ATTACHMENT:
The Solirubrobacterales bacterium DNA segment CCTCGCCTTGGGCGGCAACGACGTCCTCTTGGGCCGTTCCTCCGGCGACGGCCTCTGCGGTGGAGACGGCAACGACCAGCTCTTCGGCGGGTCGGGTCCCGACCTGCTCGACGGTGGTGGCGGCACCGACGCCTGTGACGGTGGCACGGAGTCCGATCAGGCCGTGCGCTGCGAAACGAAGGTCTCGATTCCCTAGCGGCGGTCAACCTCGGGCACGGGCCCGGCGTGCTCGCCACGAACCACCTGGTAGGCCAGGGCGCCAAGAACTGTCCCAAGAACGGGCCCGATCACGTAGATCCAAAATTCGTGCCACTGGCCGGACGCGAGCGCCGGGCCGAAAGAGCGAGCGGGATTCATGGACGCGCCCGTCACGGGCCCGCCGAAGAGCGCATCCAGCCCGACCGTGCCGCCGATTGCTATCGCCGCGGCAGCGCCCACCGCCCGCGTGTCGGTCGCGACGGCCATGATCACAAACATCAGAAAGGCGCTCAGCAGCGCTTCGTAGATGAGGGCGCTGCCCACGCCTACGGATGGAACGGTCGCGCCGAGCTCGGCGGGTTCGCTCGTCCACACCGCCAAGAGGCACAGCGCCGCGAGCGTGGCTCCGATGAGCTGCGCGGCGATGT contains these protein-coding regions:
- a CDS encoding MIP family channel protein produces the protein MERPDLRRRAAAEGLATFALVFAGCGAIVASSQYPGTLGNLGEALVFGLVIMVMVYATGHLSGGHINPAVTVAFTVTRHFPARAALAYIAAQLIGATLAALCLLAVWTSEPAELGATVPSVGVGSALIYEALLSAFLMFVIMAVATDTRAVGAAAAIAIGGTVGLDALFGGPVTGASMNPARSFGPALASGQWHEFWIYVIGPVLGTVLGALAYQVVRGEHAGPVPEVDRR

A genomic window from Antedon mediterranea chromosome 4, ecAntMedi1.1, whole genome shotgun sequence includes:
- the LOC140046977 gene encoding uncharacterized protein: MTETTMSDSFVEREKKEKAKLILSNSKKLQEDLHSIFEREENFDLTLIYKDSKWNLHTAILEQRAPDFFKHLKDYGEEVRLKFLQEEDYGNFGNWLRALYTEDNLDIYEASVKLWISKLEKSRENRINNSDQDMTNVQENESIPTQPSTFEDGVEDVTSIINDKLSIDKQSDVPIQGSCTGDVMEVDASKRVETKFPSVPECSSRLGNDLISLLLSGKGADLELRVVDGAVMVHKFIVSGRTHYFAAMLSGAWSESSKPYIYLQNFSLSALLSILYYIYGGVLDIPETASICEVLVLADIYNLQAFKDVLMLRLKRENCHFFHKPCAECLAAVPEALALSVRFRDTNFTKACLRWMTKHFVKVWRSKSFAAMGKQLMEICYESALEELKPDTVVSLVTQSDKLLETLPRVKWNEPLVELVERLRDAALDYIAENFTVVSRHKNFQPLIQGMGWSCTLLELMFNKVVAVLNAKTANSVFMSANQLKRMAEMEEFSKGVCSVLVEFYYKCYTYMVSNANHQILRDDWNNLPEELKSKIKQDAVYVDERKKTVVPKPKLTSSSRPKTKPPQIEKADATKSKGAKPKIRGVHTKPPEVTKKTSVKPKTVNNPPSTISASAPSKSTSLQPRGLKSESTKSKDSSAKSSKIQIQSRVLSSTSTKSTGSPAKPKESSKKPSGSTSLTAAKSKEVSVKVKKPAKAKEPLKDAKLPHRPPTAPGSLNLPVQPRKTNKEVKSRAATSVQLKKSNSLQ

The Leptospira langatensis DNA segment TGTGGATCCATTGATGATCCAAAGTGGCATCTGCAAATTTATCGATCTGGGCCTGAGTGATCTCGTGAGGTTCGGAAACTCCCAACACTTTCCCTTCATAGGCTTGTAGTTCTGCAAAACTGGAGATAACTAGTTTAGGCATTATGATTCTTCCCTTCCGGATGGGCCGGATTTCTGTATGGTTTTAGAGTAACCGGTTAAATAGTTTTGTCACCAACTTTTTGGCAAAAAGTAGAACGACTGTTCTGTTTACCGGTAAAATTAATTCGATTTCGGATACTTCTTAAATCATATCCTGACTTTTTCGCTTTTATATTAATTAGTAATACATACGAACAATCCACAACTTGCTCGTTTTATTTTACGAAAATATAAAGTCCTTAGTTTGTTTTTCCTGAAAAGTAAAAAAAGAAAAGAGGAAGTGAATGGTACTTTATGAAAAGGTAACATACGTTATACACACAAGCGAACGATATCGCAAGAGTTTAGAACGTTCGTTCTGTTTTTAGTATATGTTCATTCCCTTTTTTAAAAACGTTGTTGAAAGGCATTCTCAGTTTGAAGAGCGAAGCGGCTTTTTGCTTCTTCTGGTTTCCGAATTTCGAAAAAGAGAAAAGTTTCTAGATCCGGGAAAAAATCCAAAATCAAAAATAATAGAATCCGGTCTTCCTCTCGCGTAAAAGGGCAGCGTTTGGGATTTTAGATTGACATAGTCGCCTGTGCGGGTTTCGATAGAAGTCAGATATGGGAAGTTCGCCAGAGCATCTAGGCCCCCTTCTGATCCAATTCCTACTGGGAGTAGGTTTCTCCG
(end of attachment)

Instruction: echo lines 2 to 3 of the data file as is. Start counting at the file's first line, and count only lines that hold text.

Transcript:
- a CDS encoding MIP family channel protein produces the protein MERPDLRRRAAAEGLATFALVFAGCGAIVASSQYPGTLGNLGEALVFGLVIMVMVYATGHLSGGHINPAVTVAFTVTRHFPARAALAYIAAQLIGATLAALCLLAVWTSEPAELGATVPSVGVGSALIYEALLSAFLMFVIMAVATDTRAVGAAAAIAIGGTVGLDALFGGPVTGASMNPARSFGPALASGQWHEFWIYVIGPVLGTVLGALAYQVVRGEHAGPVPEVDRR

A genomic window from Antedon mediterranea chromosome 4, ecAntMedi1.1, whole genome shotgun sequence includes: